The older brother of the well-known draughtsman and graphic artist J. M. Moreau led a relatively inconspicuous life and accordingly received little notice. Regarded from the present day, however, he appears to have been one of the most gifted French landscape painters of his time. His contemporary Hubert Robert took an entirely different path, however: one that would lead directly to the art of a J. B. Corot.
L. G. Moreau became a pupil of De Machy, the Paris painter of ruins and architecture, in 1760, and was first trained in that field. Then in 1764 he was accepted into the Académie de Saint-Luc. His artistic career was unconventional, given the standards of the time, for he never travelled to Italy or became a member of the Paris Academy. Yet this did not prevent him from regularly exhibiting in the Salon after the Revolution, between 1795 and 1804.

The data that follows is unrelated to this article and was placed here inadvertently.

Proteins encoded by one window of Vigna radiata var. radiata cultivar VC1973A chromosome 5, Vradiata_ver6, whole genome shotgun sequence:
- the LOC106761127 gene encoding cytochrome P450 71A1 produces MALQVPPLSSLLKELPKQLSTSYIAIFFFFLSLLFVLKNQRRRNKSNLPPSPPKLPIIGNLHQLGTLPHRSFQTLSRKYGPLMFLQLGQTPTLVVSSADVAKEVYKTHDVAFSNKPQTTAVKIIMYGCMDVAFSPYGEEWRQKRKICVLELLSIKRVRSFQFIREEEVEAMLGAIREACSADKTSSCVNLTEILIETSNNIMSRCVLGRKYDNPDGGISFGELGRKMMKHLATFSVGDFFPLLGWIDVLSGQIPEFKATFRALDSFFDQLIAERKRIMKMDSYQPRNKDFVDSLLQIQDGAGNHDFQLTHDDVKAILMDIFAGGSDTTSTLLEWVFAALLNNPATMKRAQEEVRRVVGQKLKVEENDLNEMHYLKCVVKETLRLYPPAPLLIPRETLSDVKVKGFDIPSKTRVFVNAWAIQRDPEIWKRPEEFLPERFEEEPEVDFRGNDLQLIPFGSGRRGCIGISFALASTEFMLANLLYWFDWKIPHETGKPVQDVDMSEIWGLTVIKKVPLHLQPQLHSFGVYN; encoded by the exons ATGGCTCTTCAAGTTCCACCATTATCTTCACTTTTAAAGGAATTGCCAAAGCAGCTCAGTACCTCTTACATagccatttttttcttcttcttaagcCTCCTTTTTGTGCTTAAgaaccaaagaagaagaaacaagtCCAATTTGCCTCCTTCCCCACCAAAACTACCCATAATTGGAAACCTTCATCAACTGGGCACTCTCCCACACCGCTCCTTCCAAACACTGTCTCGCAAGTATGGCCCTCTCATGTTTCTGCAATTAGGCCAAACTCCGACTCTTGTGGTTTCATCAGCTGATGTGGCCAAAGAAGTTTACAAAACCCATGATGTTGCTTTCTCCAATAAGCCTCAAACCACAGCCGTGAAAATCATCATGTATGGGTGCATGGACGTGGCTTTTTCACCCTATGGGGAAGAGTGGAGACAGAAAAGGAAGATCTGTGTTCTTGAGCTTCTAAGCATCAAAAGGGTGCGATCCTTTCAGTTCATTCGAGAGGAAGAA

Pure landscapes increasingly became Moreau's exclusive subject matter, whether in the form of overgrown parks, pastoral regions in the vicinity of Paris and the Ile de France, or abandoned estates. As opposed to the nostalgic scenery of Hubert Robert's ruins, L. G. Moreau used a certain degree of alienation and a deliberate atmosphere of enchantment and tranquillity. However, his chief interest was unspoiled nature, to which man and his structures were subordinate.
He painted, drew and made etchings; but Moreau achieved his finest works with gouache or a combination of gouache and watercolour. This mixed technique allowed him both vagueness and precise descriptive detail. With it, using sophisticated shading, he also achieved the soft lighting that makes his landscapes seem both realistic and idealised.